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A style which originated in the 1880s and lasted until the outbreak of the First World War in 1914, encompassing the decorative arts, design, and architecture. Its characteristics were the use of flowing, expressive lines and whiplash curves, flower and leaf motifs, and female figures with long, undulating hair. The style developed in Britain from the Arts and Crafts Movement, but influences also included Japanese art, Rococo, and Celtic art. From Britain it spread rapidly across Europe and North America. Designs could be seen in The Studio and Jugend magazines, at large international exhibitions, such as in Paris in 1900, and in department stores, such as Liberty in London.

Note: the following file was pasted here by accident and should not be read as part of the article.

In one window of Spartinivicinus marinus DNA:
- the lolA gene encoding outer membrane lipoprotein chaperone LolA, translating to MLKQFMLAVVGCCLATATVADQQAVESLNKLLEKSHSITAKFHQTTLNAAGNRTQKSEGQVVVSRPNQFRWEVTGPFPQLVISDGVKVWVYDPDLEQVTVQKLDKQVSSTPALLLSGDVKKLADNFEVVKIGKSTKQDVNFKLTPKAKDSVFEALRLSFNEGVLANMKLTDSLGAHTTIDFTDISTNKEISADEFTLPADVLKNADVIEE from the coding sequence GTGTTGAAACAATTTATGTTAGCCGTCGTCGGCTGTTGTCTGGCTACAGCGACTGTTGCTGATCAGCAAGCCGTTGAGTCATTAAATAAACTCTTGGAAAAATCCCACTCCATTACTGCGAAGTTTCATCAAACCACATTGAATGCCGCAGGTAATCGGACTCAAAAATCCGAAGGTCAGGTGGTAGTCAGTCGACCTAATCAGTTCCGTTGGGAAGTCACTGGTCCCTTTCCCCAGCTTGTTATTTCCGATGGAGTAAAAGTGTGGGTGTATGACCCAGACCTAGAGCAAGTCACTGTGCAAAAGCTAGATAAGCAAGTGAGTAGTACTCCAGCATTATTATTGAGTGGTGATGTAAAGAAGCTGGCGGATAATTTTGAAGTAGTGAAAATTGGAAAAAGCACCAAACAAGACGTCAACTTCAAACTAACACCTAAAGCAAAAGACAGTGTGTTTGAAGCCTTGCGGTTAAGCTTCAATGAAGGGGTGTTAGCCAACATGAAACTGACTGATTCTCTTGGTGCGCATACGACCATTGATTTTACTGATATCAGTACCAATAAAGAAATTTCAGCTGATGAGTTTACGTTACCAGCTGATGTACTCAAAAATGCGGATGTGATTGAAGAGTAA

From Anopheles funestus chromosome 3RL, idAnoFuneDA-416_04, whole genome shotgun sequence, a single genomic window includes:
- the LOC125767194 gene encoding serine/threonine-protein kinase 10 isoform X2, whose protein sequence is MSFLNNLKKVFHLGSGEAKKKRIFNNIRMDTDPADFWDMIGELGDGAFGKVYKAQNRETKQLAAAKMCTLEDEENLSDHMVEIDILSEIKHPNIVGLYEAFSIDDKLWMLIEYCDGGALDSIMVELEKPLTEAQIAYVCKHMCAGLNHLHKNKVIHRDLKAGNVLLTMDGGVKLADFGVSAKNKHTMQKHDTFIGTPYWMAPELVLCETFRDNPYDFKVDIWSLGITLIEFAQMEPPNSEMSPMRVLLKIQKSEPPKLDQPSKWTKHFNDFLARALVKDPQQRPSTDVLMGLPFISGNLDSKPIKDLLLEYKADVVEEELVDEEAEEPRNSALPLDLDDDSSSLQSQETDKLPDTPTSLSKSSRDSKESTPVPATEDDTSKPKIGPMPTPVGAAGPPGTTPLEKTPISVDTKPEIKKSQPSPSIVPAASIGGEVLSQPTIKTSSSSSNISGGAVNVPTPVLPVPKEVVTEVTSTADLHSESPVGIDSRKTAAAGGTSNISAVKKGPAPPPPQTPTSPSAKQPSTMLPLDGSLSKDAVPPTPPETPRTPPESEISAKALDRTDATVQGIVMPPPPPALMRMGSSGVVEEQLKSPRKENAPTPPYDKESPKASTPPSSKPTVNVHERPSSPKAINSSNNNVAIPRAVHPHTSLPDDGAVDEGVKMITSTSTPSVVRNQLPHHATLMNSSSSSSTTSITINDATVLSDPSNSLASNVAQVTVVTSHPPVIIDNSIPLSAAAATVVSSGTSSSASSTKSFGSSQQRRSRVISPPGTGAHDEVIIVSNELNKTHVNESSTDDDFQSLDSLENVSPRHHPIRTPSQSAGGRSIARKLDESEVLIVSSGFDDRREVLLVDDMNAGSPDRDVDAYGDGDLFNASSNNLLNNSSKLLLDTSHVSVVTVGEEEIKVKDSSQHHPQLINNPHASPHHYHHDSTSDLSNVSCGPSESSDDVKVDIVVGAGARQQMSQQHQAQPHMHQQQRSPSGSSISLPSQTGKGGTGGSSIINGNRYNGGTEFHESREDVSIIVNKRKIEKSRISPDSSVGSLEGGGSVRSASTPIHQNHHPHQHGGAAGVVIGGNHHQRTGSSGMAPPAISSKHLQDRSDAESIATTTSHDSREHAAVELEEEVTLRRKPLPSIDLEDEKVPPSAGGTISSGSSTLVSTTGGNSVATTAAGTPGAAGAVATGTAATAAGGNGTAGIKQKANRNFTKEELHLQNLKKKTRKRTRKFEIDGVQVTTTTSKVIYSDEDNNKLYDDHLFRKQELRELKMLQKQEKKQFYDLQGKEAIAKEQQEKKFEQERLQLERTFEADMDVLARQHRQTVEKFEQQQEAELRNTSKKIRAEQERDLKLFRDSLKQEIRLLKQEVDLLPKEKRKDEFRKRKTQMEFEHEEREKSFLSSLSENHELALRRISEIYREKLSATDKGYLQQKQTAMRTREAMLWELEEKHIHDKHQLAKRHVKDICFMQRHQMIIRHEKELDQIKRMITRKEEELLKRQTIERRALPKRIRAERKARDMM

Text source: OUP source: The Oxford Concise Dictionary of Art Terms (2nd Edition) by Michael Clarke

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